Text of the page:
No Man is an Island: Why we need Students’ Unions

By Editor Oct 3, 2012

We all like to think we are born free, but no man is an island.

For many, University is the first taste of proper community, a shard of light penetrating the solipsistic self-involvement that typifies the individualism so often apparent in adolescence and the Leaving Cert.

It is here that we first start properly evaluating our place within the world, our politics and our activism. Students’ Unions have often times been a key driver of this most human of student pursuits – the quest to improve ourselves and the world around us.

We have lost sight, in the last 2 decades, of what it truly means to be a person in a community, focussing on the material excesses that came so easily, and Unions of all sorts have participated in this.

Our labour Unions became fat with the bait of Social Partnership. Our Students’ Unions became glorified entertainment promoters, service providers and administrators. However, in the harsh reality of our latest recession, it is time to return to the activist Unions that so defined the early days of the modern Irish university.

It is too important not to.


A collective action problem is an issue where numerous individuals would benefit from an action, but no individual can go it alone. This basic tenet of rational choice theory is the explanation as to why people unionise. There are some issues where only force of numbers, people working together, can result in those people seeing benefit.

Our voices are stronger when we act in unison, bigger aims become more realistic when we work together. A house divided against itself cannot stand.

There have been many successes in the Irish Student Union movement. Students were integral in the provision of abortion information, contraception and other progressive causes over the last 80 years, even going so far as litigating to preserve the ability of Irish women to access information rather than caving to the reactionary threats of organisations like SPUC.


There were very highly publicised and positive pro-marriage equality demonstrations carried out by Students Unions in UCD and TCD this summer. This shows how Students’ Unions can be a vehicle for extremely positive change.

So why should union membership be compulsory? Well the existence of these collective action problems has not gone away. It is grossly unfair for the free-riders to benefit from the benefits that Students’ Union members bring about every day without contributing to help them.


Even more than that, there are changes today afoot that every student should be vocal in. Since the foundation of the state, we were told that the rising tide lifts all boats. We have learned that this could not be farther from the truth.


We live in a country that is even more divided along income inequality lines than ever previously in history. Education is one of the single most emancipatory forces that currently exist. The ability to access the dialogue of power, to understand, critique and digest the technicality of politics and governance is something that is only aided by more formal education.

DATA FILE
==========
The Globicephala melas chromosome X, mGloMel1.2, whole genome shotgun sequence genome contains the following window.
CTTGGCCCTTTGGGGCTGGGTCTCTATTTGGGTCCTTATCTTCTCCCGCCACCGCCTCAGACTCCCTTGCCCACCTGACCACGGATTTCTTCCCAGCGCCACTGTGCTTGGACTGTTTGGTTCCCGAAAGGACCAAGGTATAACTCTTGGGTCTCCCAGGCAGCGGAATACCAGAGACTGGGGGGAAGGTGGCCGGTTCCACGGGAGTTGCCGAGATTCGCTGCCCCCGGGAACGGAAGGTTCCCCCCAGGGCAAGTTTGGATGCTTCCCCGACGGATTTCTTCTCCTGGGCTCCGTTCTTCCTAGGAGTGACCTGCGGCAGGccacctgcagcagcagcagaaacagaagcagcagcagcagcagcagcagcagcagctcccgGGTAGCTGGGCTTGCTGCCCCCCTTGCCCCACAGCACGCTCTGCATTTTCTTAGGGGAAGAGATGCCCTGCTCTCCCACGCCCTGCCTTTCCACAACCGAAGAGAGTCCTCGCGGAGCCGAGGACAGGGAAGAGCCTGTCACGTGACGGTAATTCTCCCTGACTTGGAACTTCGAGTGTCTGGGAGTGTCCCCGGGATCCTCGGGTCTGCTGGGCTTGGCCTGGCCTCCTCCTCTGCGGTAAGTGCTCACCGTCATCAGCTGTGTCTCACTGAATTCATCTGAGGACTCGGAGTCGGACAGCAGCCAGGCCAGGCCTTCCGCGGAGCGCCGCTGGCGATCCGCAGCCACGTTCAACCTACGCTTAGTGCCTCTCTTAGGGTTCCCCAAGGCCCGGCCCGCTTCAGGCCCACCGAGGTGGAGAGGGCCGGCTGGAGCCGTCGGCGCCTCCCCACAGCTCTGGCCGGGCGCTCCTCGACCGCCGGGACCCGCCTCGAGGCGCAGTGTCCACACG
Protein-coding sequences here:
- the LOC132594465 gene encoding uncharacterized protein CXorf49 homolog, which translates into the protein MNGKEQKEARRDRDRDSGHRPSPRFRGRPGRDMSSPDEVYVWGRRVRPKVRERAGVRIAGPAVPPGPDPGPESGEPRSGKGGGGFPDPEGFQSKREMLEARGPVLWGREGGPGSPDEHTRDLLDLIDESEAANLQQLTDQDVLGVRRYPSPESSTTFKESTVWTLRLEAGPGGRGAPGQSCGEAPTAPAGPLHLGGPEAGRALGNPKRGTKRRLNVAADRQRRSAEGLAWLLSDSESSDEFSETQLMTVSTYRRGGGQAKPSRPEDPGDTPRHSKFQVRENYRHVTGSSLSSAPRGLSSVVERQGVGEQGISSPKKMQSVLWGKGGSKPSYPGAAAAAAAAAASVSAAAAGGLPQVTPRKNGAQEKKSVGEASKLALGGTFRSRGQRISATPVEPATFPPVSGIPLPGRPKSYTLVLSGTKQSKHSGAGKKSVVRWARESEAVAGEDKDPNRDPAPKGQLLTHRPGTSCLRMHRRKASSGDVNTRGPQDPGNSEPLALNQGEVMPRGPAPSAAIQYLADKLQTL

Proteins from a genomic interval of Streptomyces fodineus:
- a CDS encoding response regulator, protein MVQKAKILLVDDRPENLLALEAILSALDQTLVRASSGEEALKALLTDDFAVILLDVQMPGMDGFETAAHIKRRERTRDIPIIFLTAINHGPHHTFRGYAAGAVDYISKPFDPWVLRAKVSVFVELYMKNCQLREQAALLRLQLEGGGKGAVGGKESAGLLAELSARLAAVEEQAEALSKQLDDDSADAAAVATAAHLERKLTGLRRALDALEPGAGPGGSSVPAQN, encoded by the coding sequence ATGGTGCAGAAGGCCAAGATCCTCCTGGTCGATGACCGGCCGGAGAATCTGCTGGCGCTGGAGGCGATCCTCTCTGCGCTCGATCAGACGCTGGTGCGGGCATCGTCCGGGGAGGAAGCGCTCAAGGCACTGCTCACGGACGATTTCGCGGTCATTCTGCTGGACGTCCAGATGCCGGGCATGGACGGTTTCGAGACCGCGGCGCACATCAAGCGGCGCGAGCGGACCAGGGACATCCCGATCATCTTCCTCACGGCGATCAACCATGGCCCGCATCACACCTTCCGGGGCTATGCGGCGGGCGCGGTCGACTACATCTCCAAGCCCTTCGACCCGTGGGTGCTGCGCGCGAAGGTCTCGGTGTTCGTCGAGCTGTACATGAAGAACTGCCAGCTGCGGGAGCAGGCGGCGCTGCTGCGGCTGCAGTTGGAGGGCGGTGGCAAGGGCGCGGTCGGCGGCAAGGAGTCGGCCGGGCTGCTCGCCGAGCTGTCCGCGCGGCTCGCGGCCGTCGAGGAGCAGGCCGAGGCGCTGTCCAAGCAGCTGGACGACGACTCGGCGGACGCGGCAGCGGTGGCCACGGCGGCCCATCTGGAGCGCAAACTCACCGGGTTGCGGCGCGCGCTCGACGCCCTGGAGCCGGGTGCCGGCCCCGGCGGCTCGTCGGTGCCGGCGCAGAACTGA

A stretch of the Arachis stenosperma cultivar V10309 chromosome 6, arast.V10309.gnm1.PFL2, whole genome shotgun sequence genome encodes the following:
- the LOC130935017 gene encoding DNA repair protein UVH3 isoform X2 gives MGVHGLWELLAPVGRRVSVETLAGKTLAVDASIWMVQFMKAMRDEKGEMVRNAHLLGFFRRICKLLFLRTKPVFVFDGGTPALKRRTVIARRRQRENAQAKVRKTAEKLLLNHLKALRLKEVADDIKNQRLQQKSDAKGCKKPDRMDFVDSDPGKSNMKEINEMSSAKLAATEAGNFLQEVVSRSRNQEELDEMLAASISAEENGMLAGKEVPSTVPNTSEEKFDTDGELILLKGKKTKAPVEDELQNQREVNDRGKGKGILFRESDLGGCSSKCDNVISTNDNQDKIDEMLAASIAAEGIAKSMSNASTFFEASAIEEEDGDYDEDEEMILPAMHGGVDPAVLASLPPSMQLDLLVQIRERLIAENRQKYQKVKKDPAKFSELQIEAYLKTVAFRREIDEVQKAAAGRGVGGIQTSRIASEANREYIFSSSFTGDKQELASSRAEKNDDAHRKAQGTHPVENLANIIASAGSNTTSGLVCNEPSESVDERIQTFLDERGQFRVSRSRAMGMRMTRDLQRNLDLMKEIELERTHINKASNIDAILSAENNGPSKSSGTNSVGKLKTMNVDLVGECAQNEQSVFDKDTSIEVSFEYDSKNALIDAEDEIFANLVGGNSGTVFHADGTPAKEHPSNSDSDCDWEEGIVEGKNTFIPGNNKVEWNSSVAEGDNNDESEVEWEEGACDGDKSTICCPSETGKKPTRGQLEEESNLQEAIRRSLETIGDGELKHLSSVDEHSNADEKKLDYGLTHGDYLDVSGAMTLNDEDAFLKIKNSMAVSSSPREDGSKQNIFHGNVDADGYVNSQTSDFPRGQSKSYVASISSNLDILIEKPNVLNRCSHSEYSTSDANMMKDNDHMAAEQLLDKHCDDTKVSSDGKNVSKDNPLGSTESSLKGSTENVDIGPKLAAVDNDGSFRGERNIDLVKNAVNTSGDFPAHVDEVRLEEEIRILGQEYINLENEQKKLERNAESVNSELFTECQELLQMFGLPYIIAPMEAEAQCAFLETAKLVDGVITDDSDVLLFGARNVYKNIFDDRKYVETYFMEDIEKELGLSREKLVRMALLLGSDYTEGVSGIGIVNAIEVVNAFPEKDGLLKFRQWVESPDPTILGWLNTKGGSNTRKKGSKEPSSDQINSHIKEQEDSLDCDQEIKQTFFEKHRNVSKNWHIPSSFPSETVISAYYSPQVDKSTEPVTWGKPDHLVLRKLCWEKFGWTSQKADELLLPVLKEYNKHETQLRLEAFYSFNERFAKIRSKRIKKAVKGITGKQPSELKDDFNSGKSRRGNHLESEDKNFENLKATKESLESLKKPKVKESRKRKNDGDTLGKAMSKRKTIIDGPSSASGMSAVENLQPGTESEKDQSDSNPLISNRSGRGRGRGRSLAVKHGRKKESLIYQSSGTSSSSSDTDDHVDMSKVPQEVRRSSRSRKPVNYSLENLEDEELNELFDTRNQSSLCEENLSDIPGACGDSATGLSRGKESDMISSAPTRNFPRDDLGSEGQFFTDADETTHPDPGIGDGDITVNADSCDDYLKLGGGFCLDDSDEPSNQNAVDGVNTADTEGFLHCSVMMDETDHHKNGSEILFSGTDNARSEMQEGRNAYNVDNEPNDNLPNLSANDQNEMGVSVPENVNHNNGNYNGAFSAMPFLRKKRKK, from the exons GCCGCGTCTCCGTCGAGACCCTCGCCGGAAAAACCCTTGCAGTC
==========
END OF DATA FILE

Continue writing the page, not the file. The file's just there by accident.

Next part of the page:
The majority of those that rule us speak in a way that is not the vernacular which is designed to be alienating and exclusive to the ordinary person. That is how they perpetuate their dominance. In the words of Paulo Freire, “through the right kind of education, every human being, no matter how impoverished and illiterate, can develop a new awareness of self which will free them to be more than passive objects responding to uncontrollable change”.


You have been given this opportunity, it is now your responsibility to make sure you don’t pull the ladder up behind you.

With policies on the horizon like an increased student contribution charge of €3000, a student loan scheme or full fees, there has never been a time when Students’ Unions are more important.


Very few countries in Europe have more than a nominal fee for higher education, it is a lie to say there is no alternative. As we have seen with the successes of student demonstrations in Quebec, we can fight back against these changes, but it requires solidarity.


Yes, the leadership of Students’ Unions across Ireland has been shambolic at times over the last few decades. But the point of a union is that it is a membership driven organisation. We need to demand action from leadership, speak truth to power. That will not happen if you are not a member.


We are stronger as the many than we are as the one, but it does require people to take some initiative, be a member not a follower. But most of all, it requires an acknowledgement and acceptance of the principle of solidarity. We are all uniquely blessed to have the opportunity to pursue our educations. Please make sure there’s some left for those who haven’t gotten their chance yet.



By Editor

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